This short story has been anthologized countless times, but no one has ever given a truly satisfying answer. But in the Century for June 1883, a reader (Joseph Kirkland) did suggest a sort of solution, in verse. He surmises that the tiger, being very hungry, tore down the partition between the two rooms and devoured the lady. Then, his hunger dulled, he merely sniffed at the youth and walked away. Thereupon the King permitted the princess to marry her lover. Kirkland's poem concludes:

"Oft did the swain in later life
Demand the secret from his wife;
And by all arts strove to oblige her
To tell which door had hid the tiger.

But she, as all historians say,
Kept silent to her dying day:
So no step further ever made he
To solve the problem 'Death or Lady'"

Those looking for a quick way to literary fame could perhaps do worse than to follow the instructions in the February 1883 issue of the Century, under the title "Every Man His Own Novelist -- Specimen Recipes by Augustus Swift." About the style of Anthony Trollope, we read:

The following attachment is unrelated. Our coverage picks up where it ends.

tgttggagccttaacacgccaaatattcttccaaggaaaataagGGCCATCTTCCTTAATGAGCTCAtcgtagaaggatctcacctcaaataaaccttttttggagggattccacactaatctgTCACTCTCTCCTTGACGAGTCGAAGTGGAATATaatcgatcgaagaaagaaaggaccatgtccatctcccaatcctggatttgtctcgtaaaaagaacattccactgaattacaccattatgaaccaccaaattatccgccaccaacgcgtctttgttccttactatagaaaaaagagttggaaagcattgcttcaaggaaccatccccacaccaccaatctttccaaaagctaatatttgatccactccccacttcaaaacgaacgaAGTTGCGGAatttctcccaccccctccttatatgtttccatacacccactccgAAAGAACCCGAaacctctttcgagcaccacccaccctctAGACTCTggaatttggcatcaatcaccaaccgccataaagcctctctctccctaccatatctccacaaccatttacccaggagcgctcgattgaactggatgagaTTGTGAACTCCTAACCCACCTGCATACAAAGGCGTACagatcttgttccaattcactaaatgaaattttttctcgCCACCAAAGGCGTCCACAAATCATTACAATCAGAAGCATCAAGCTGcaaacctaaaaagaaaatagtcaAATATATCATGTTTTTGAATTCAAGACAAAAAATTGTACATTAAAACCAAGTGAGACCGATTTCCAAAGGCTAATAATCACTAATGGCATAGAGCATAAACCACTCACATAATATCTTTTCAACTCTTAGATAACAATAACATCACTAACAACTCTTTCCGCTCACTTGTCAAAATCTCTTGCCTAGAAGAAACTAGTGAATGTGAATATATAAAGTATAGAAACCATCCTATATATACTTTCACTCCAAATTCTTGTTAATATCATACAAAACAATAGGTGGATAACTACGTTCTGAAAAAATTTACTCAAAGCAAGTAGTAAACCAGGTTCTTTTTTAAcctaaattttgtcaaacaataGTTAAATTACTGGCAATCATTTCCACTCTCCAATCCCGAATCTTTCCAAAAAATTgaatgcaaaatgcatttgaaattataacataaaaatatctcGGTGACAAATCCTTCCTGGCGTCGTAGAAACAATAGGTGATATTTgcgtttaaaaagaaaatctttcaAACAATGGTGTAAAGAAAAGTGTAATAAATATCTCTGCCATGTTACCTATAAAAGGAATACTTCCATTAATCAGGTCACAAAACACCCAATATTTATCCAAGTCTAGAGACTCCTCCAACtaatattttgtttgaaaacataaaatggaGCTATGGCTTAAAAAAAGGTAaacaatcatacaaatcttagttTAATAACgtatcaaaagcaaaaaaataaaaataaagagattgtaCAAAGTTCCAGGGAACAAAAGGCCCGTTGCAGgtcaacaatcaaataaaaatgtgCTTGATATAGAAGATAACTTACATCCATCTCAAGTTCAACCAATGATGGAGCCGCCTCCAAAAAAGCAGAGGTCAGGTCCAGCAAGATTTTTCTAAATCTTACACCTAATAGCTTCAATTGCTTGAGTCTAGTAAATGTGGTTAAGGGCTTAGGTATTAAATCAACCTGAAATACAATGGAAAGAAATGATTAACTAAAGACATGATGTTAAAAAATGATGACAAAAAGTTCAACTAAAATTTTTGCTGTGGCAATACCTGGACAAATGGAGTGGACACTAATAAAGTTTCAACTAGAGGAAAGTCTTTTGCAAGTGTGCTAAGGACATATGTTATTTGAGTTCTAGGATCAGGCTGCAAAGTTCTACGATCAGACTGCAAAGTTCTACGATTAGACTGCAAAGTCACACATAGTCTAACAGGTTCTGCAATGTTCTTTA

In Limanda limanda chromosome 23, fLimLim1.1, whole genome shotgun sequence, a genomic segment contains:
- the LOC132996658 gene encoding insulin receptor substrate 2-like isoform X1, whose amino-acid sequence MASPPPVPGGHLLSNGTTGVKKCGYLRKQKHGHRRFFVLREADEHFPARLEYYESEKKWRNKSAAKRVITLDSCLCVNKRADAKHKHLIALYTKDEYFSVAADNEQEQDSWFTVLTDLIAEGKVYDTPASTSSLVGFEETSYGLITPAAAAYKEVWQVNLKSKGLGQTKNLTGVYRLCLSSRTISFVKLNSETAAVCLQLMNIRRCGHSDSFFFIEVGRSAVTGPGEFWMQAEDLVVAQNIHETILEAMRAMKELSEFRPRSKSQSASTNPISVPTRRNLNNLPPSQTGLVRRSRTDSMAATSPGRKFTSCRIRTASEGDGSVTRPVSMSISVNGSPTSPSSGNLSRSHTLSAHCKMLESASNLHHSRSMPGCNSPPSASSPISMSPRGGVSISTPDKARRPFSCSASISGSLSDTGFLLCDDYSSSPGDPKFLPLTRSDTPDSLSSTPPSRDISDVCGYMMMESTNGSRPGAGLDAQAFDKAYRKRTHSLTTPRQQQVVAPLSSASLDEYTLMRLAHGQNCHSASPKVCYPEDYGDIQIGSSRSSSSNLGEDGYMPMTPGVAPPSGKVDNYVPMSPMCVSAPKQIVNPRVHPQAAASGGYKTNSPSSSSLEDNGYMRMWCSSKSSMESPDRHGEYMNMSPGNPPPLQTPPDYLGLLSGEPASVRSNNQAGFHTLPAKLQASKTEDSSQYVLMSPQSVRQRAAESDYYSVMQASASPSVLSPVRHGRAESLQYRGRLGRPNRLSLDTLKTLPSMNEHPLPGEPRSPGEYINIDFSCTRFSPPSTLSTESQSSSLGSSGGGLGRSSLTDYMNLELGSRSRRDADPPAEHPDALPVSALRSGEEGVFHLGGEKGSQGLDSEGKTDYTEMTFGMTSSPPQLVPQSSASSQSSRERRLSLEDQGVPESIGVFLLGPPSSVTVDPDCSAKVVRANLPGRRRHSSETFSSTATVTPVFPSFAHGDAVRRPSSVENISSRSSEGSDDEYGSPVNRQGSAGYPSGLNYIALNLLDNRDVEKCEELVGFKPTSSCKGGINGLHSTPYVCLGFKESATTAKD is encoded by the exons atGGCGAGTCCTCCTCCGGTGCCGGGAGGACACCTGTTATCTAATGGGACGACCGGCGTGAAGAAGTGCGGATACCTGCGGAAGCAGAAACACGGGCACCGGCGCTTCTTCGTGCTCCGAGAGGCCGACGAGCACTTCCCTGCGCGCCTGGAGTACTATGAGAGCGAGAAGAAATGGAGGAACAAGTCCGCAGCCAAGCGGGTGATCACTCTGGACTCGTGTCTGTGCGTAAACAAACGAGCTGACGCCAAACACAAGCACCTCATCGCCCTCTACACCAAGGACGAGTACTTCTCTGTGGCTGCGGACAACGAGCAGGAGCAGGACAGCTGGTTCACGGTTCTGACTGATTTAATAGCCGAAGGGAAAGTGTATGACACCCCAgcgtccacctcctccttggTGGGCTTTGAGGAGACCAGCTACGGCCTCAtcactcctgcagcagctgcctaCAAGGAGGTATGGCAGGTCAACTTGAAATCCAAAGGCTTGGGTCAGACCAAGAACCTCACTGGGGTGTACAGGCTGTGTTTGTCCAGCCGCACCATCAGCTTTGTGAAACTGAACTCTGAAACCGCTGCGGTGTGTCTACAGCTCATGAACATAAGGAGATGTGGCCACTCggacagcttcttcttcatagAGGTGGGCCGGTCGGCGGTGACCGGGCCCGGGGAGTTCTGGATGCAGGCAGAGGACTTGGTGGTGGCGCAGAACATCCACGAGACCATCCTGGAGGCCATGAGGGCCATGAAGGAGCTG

"This dish is always in season, but depends, like the omelette, on a certain amount of mechanical skill. The ingredients are simple: three English clergymen of slightly doubtful reputation, a county family, one Duchess, and a pair of purely conventional lovers. It is indispensable that the latter should at once quarrel gently, but, unless they positively curdle and refuse to mix, they should not betray any marked emotion. Stir in several Cabinet Ministers and one impossible American; dilute to taste; garnish with one suicide, chopped fine, and sauce mariage a la mode."
Mr. Swift also includes recipes for William Black, Miss Broughton, "Ouida," and Lord Beaconsfeld.

Finally, a letter from one P. T. Quinn in the June 1883 issue indicates that Anglo-Irish relations have not improved at all in 100 years:

"...every respectable Irish-American I know condemns the acts of the low-lived scoundrels who take any part, directly or indirectly, in such attempts as have been recently made to destroy life and property by the hellish method of dynamite, or crimes like the Phoenix Park murders. Such low and dastardly acts bring the cause into disrepute, and those who commit them are not and cannot be true friends of Ireland. These crimes alienate the friendship and sympathy of the enlightened Christians of all nationalities -- a sympathy that is sure to be extended toward any brave people who are suffering from unjust laws."